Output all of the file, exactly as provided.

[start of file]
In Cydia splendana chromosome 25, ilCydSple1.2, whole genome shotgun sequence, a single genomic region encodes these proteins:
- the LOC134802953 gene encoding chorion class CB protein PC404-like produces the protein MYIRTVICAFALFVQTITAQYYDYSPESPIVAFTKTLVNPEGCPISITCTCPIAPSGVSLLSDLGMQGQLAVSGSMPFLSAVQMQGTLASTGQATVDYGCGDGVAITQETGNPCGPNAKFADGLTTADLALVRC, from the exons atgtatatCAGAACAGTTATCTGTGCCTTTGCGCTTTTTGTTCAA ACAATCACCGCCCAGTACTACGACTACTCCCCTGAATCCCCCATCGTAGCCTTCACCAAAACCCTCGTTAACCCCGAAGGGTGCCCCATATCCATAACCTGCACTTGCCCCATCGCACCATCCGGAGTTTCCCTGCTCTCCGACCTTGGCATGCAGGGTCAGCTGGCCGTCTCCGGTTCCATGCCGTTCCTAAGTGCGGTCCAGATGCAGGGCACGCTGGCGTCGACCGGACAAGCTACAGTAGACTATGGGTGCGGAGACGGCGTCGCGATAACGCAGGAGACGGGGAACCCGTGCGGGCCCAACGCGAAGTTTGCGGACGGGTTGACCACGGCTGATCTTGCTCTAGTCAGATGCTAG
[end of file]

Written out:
In Cydia splendana chromosome 25, ilCydSple1.2, whole genome shotgun sequence, a single genomic region encodes these proteins:
- the LOC134802953 gene encoding chorion class CB protein PC404-like produces the protein MYIRTVICAFALFVQTITAQYYDYSPESPIVAFTKTLVNPEGCPISITCTCPIAPSGVSLLSDLGMQGQLAVSGSMPFLSAVQMQGTLASTGQATVDYGCGDGVAITQETGNPCGPNAKFADGLTTADLALVRC, from the exons atgtatatCAGAACAGTTATCTGTGCCTTTGCGCTTTTTGTTCAA ACAATCACCGCCCAGTACTACGACTACTCCCCTGAATCCCCCATCGTAGCCTTCACCAAAACCCTCGTTAACCCCGAAGGGTGCCCCATATCCATAACCTGCACTTGCCCCATCGCACCATCCGGAGTTTCCCTGCTCTCCGACCTTGGCATGCAGGGTCAGCTGGCCGTCTCCGGTTCCATGCCGTTCCTAAGTGCGGTCCAGATGCAGGGCACGCTGGCGTCGACCGGACAAGCTACAGTAGACTATGGGTGCGGAGACGGCGTCGCGATAACGCAGGAGACGGGGAACCCGTGCGGGCCCAACGCGAAGTTTGCGGACGGGTTGACCACGGCTGATCTTGCTCTAGTCAGATGCTAG